Jewish sect leader held on charges of money laundering
Spinka rabbi faces multiple counts in an alleged tax scheme.
By Tiffany Hsu, Los Angeles Times Staff Writer
December 20, 2007
The leader of an Orthodox Jewish sect was arrested Wednesday after authorities unsealed a sweeping 37-count indictment alleging that he operated a decade-long tax fraud and money laundering scheme stretching from Israel through New York to downtown Los Angeles' jewelry district, authorities said.
Grand Rabbi Naftali Tzi Weisz, head of the Spinka religious group, and his executive assistant, Gabbai Moseh E. Zigelman, are accused of soliciting "tens of millions of dollars" in contributions to Spinka charities while secretly promising to refund up to 95% of contributors' donations, federal prosecutors said. The contributors then illegally claimed tax deductions on their bogus donations.
Weisz and Zigelman calculated in January that Zigelman alone had solicited nearly $9 million in 2006, with a $700,000 profit for Spinka after donors were repaid, according to the indictment.
Spinka Jews are members of the Hasidic group within Orthodox Judaism. The sect originated in Romania and has a large population in Israel, Europe and Brooklyn, N.Y., where Weisz and Zigelman reside.
Hasidic Rabbi and Assistant Are Arrested in Tax Scheme
By ALAN FEUER
Published: December 20, 2007
The grand rabbi of Spinka, a Brooklyn-based Hasidic sect, was arrested Wednesday with his executive assistant in Los Angeles on charges that they arranged and profited from inflated charitable donations that saved the donors millions of dollars in federal income taxes.
The rabbi, Naftali Tzi Weisz, 59, and the assistant, or gabbai, Moshe E. Zigelman, 60, were charged in a 37-count indictment returned on Tuesday in Los Angeles that named them as the masterminds of the money-laundering scheme, through which the authorities say they reaped more than $750,000 in profits. They were arrested by federal agents while on a fund-raising trip. Six other men in California and in Israel were also charged in the case.
Under the scheme, officials said, Rabbi Weisz and Mr. Zigelman spent more than a decade soliciting contributions for Spinka charities by promising to secretly refund as much as 95 percent of the money to the donors. The donors could then claim tax deductions on the full amount while paying as little as 5 percent, officials said.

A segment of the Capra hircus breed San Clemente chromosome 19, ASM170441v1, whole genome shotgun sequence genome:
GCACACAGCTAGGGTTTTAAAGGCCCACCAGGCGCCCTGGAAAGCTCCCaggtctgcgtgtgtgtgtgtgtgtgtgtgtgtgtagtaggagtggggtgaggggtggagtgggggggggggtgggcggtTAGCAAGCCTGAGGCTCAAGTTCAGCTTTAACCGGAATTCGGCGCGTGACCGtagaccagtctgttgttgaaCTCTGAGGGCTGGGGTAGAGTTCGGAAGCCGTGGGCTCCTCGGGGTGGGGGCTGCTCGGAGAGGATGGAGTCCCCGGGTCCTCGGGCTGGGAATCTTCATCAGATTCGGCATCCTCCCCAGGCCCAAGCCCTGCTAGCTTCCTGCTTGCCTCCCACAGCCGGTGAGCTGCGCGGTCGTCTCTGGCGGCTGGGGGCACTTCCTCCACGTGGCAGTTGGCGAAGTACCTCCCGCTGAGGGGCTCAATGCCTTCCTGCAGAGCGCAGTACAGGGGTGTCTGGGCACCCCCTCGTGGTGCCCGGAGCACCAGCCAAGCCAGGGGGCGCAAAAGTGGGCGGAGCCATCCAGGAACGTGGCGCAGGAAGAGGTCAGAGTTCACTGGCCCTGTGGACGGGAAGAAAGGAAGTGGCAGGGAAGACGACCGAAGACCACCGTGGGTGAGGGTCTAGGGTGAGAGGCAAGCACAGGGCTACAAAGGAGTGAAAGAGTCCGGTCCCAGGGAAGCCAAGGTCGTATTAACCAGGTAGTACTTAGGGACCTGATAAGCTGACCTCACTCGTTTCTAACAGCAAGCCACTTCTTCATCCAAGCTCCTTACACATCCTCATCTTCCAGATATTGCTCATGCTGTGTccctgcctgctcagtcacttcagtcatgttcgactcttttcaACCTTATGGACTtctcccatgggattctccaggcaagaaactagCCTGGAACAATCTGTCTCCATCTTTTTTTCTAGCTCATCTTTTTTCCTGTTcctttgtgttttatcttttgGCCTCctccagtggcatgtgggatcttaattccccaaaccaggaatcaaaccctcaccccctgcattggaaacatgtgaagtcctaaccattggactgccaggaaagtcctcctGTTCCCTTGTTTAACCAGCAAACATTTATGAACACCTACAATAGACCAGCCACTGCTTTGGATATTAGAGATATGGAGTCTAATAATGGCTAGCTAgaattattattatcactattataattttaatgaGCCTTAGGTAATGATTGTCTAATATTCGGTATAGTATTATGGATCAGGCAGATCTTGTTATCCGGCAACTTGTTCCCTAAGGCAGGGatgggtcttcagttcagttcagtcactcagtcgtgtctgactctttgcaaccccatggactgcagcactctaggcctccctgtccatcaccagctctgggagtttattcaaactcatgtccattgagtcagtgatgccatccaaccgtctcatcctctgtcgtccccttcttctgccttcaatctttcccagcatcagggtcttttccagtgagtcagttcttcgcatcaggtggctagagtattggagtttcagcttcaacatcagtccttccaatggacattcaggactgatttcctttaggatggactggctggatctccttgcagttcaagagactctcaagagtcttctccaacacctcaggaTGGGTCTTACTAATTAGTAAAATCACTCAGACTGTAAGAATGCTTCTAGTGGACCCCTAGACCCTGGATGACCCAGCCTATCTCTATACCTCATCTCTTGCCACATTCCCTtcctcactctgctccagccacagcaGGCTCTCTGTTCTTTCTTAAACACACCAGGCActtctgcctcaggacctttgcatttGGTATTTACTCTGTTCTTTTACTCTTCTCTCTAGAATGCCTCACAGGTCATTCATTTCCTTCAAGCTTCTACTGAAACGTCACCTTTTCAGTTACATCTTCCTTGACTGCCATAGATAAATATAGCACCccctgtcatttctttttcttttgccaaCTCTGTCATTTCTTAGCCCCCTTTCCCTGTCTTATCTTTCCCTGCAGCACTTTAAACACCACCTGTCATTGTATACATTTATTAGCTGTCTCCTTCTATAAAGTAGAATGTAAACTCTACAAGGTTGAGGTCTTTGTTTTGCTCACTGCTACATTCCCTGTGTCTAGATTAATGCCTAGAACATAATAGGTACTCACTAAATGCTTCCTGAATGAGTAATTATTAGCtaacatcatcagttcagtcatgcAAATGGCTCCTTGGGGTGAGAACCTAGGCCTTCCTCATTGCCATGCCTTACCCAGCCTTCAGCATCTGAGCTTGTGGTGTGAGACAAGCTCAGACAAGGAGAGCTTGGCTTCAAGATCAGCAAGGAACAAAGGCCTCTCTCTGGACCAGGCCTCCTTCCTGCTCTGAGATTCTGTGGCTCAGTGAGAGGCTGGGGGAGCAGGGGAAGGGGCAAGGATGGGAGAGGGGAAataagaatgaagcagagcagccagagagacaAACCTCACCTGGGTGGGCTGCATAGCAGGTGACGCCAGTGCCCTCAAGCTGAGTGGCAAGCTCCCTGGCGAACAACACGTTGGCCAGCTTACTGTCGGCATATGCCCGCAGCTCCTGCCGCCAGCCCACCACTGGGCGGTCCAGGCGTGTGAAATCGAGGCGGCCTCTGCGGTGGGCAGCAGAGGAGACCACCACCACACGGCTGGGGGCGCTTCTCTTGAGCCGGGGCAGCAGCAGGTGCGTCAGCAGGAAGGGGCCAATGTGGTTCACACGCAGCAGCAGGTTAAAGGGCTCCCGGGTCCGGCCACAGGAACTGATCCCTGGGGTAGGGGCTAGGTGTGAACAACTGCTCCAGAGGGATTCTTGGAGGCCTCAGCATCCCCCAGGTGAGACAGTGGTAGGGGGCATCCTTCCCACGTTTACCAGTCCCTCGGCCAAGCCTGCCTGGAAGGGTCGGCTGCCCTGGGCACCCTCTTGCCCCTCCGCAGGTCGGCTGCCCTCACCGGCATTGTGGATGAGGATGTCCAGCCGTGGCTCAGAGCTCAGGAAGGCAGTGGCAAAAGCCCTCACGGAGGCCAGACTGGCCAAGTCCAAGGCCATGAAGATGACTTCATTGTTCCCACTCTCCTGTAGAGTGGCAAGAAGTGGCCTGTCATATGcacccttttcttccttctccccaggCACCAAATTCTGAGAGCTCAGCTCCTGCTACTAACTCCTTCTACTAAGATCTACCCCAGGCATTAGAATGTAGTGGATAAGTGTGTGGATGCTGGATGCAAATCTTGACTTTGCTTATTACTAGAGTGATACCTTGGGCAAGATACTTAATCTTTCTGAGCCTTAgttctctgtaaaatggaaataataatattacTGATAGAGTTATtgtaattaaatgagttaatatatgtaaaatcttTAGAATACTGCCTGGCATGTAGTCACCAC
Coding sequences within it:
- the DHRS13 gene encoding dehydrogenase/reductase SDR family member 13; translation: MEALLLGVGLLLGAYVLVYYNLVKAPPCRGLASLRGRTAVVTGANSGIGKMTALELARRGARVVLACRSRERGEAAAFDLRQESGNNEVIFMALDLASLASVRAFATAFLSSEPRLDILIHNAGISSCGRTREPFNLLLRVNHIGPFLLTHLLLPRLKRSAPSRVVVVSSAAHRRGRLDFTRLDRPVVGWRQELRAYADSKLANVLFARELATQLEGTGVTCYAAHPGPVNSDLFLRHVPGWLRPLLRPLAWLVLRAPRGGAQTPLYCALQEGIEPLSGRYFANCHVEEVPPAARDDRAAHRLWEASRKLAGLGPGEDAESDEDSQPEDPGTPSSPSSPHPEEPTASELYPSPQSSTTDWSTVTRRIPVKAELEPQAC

In some cases, the contributions were returned as cash payments through what the government called “an underground money transfer network” involving businesses in and around Los Angeles’s jewelry district, the government said.
Three men in California were charged with taking part in the money transfer network: Yaacov Zeivald, 43, a professional scribe from Valley Village, Calif.; Yosef N. Naiman, 55, a tour company owner from Los Angeles; and Alan Friedman, 43, a businessman, also from Los Angeles. A fourth man, Moshe A. Lazar, 60, a diamond dealer, was charged in the scheme as well and was believed to be in Israel, the government said.
The contributions were repaid by a sophisticated series of wire transfers from businesses controlled by the Spinka sect to secret accounts in Israel, the government said. The accounts were established with the help of an official at the Israeli bank, Joseph Roth, 66, of Tel Aviv, who was arrested in Los Angeles, and a Tel Aviv lawyer, Jacob Kantor, 71, who remained at large in Israel, the government said.
According to the indictment, Mr. Roth helped the contributors get loans from a Los Angeles branch of the bank so their money would be available to them in the United States. The contributors could also hire officials of the Spinka sect to repatriate their money for them, albeit for a fee, the government said.
Earlier this year, the indictment said, Rabbi Weisz and Mr. Zigelman determined they had taken in some $8.7 million in contributions solicited by Mr. Zigelman alone. Of that, they held on to almost $750,000, the indictment said.
The case was broken, in part, with the help of a secret cooperating witness, a Los Angeles businessman identified in the indictment only as R. K. In one year alone, before he turned state’s evidence and agreed to record his former colleagues secretly, R. K. contributed about $1.7 million to the Spinka sect’s scheme.
Five Spinka charitable organizations in Brooklyn — identified in the indictment as Yeshiva Imrei Yosef, Yeshivath Spinka, the Central Rabbinical Seminary, Machne Sva Rotzohn and Mesivta Imrei Yosef Spinka — were named as defendants in the case. Calls to them were either not answered or were answered by men who did not wish to discuss the case.
Thursday, December 20, 2007
Elder Brothers Caught Scheming
This is Judaism par excellence--the religion of Benedict's elder brothers; the religion "which Christianity has sprung from," according to the Vatican.